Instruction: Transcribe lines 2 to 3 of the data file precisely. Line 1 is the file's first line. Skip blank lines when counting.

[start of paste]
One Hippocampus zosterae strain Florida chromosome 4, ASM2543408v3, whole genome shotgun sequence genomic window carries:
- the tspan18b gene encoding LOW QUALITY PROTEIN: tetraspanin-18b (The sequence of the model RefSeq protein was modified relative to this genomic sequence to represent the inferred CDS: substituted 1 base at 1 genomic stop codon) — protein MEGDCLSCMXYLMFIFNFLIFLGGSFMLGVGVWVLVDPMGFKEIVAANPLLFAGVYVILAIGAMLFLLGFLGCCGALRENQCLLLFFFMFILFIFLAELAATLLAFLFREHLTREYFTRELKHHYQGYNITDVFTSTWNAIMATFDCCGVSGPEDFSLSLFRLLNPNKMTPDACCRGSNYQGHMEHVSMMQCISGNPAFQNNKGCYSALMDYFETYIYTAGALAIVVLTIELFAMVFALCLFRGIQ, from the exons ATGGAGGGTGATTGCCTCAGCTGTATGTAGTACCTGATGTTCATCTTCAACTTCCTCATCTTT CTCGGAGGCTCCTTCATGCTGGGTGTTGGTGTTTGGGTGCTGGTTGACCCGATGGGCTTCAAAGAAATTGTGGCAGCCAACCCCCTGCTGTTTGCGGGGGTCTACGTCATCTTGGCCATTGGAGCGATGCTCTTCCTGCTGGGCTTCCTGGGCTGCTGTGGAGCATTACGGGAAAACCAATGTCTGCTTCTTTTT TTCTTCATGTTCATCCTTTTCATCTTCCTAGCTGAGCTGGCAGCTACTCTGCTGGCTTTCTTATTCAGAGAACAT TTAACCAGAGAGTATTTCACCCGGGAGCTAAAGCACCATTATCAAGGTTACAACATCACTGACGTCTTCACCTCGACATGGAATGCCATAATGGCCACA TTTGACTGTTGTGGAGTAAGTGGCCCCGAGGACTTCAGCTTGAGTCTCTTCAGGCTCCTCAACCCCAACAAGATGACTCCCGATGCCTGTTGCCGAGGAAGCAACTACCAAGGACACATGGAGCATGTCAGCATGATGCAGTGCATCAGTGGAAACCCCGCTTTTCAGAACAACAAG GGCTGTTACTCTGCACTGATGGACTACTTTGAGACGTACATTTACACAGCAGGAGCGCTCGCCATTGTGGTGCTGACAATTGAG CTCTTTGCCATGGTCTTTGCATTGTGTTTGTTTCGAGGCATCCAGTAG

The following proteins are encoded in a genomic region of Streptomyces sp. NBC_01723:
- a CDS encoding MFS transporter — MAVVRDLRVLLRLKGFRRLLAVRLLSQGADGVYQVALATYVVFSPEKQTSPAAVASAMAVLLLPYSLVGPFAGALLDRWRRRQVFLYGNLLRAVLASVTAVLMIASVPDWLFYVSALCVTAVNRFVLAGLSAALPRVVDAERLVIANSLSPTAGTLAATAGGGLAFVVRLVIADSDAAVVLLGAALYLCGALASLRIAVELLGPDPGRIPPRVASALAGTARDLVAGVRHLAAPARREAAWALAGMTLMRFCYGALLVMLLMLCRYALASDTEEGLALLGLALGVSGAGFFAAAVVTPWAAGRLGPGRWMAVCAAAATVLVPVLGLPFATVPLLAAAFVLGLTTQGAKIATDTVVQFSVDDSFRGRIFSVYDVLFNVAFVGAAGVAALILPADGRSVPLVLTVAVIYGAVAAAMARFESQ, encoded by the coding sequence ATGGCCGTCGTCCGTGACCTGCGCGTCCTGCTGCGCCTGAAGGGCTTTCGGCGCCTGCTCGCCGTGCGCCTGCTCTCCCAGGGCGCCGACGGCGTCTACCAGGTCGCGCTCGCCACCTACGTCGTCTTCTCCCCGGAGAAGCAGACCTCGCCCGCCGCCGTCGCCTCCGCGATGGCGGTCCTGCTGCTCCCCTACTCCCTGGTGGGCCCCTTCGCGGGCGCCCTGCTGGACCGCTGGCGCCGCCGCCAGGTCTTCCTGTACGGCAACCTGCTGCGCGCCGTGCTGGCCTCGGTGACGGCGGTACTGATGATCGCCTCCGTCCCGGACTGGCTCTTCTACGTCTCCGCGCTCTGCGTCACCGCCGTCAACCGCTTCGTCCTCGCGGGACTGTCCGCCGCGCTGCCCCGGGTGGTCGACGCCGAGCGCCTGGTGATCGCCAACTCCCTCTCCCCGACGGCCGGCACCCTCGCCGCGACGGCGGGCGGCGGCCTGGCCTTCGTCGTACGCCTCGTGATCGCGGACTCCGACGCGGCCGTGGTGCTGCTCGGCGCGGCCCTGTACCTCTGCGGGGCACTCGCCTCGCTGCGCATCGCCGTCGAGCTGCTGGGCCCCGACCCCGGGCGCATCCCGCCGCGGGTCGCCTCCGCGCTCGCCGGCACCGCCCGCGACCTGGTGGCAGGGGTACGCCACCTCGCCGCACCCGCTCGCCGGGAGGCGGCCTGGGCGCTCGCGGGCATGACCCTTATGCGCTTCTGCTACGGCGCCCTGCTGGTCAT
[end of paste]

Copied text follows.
- the tspan18b gene encoding LOW QUALITY PROTEIN: tetraspanin-18b (The sequence of the model RefSeq protein was modified relative to this genomic sequence to represent the inferred CDS: substituted 1 base at 1 genomic stop codon) — protein MEGDCLSCMXYLMFIFNFLIFLGGSFMLGVGVWVLVDPMGFKEIVAANPLLFAGVYVILAIGAMLFLLGFLGCCGALRENQCLLLFFFMFILFIFLAELAATLLAFLFREHLTREYFTRELKHHYQGYNITDVFTSTWNAIMATFDCCGVSGPEDFSLSLFRLLNPNKMTPDACCRGSNYQGHMEHVSMMQCISGNPAFQNNKGCYSALMDYFETYIYTAGALAIVVLTIELFAMVFALCLFRGIQ, from the exons ATGGAGGGTGATTGCCTCAGCTGTATGTAGTACCTGATGTTCATCTTCAACTTCCTCATCTTT CTCGGAGGCTCCTTCATGCTGGGTGTTGGTGTTTGGGTGCTGGTTGACCCGATGGGCTTCAAAGAAATTGTGGCAGCCAACCCCCTGCTGTTTGCGGGGGTCTACGTCATCTTGGCCATTGGAGCGATGCTCTTCCTGCTGGGCTTCCTGGGCTGCTGTGGAGCATTACGGGAAAACCAATGTCTGCTTCTTTTT TTCTTCATGTTCATCCTTTTCATCTTCCTAGCTGAGCTGGCAGCTACTCTGCTGGCTTTCTTATTCAGAGAACAT TTAACCAGAGAGTATTTCACCCGGGAGCTAAAGCACCATTATCAAGGTTACAACATCACTGACGTCTTCACCTCGACATGGAATGCCATAATGGCCACA TTTGACTGTTGTGGAGTAAGTGGCCCCGAGGACTTCAGCTTGAGTCTCTTCAGGCTCCTCAACCCCAACAAGATGACTCCCGATGCCTGTTGCCGAGGAAGCAACTACCAAGGACACATGGAGCATGTCAGCATGATGCAGTGCATCAGTGGAAACCCCGCTTTTCAGAACAACAAG GGCTGTTACTCTGCACTGATGGACTACTTTGAGACGTACATTTACACAGCAGGAGCGCTCGCCATTGTGGTGCTGACAATTGAG CTCTTTGCCATGGTCTTTGCATTGTGTTTGTTTCGAGGCATCCAGTAG

The following proteins are encoded in a genomic region of Streptomyces sp. NBC_01723: